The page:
1. In relation to text-reader relations, the notion in theories of identification, that audiences tend to identify with those who are most like themselves (albeit in an idealized form), and that this normally includes those of the same sex. Some (e.g. Horton, Wohl, and the British psychologist Grant Noble) have argued that females are much more likely than (heterosexual) males to identify with an opposite-sex character. Film theorists such as Mulvey (seemale gaze) have endorsed this stance, arguing that ‘for women (from childhood onwards) trans-sex identification is a habit that very easily becomes second Nature’. Others, such as Eleanor Maccoby and William Cody Wilson, have argued that if strong female roles were to be given equal representation, this divergence would disappear. See alsofemale gaze.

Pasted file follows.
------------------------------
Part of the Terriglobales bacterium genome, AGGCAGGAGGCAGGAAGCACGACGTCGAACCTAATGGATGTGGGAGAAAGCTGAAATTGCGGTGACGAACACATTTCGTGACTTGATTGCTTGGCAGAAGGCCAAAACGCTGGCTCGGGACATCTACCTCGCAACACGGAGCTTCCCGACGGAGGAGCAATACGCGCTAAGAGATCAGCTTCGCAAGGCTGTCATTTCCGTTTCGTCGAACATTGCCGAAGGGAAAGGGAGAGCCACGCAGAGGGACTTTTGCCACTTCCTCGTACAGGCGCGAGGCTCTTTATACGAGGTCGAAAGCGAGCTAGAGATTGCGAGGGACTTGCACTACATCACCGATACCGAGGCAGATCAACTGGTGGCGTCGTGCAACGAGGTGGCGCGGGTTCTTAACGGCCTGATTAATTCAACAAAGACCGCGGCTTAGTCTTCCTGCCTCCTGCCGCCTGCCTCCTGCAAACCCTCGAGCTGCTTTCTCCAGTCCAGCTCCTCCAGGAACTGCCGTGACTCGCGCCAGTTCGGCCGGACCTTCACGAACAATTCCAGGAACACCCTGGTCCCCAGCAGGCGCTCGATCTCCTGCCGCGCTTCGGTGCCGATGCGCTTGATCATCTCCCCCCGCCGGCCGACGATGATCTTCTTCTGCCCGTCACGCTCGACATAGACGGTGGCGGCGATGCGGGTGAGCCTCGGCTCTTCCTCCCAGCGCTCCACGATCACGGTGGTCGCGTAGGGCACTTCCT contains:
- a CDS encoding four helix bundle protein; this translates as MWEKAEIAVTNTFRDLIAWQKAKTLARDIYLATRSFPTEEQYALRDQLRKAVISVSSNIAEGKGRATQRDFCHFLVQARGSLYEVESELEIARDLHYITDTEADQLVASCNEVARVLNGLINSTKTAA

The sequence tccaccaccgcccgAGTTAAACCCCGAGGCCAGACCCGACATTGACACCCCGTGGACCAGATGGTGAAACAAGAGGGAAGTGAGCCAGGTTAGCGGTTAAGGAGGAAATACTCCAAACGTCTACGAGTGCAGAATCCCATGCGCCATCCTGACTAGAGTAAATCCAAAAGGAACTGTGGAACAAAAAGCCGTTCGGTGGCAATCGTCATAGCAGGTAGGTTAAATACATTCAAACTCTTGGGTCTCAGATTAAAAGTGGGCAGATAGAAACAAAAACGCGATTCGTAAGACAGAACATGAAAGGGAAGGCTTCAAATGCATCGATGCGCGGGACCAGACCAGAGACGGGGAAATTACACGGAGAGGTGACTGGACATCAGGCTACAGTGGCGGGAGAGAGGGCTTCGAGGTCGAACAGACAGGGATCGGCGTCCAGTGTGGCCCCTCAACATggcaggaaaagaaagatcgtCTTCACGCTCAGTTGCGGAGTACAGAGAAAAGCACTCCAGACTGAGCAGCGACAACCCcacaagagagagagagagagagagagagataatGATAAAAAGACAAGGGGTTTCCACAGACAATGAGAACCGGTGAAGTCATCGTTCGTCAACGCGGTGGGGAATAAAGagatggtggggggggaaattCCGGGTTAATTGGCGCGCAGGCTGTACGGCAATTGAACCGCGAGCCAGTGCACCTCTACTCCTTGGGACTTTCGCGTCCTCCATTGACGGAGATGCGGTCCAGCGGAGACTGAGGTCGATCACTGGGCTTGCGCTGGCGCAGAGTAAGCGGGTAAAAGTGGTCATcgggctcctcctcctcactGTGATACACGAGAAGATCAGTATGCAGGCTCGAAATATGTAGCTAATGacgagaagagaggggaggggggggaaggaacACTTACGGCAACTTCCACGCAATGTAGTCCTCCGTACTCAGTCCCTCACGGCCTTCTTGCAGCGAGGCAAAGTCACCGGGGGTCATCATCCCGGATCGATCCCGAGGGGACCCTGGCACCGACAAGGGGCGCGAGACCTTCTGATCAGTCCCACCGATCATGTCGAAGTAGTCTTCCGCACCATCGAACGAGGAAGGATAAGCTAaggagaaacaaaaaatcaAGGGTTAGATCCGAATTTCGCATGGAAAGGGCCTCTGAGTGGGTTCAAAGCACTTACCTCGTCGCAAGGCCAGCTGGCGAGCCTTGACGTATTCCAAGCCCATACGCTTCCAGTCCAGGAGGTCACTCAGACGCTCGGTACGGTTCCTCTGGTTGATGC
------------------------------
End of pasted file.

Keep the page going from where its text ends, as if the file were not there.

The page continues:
2. In relation to interpersonal interaction, seeidentification theory.
http://www.aber.ac.uk/media/Documents/short/who_is_the_fairest_of_them_all.pdf Gendered readings of Big Brother 2
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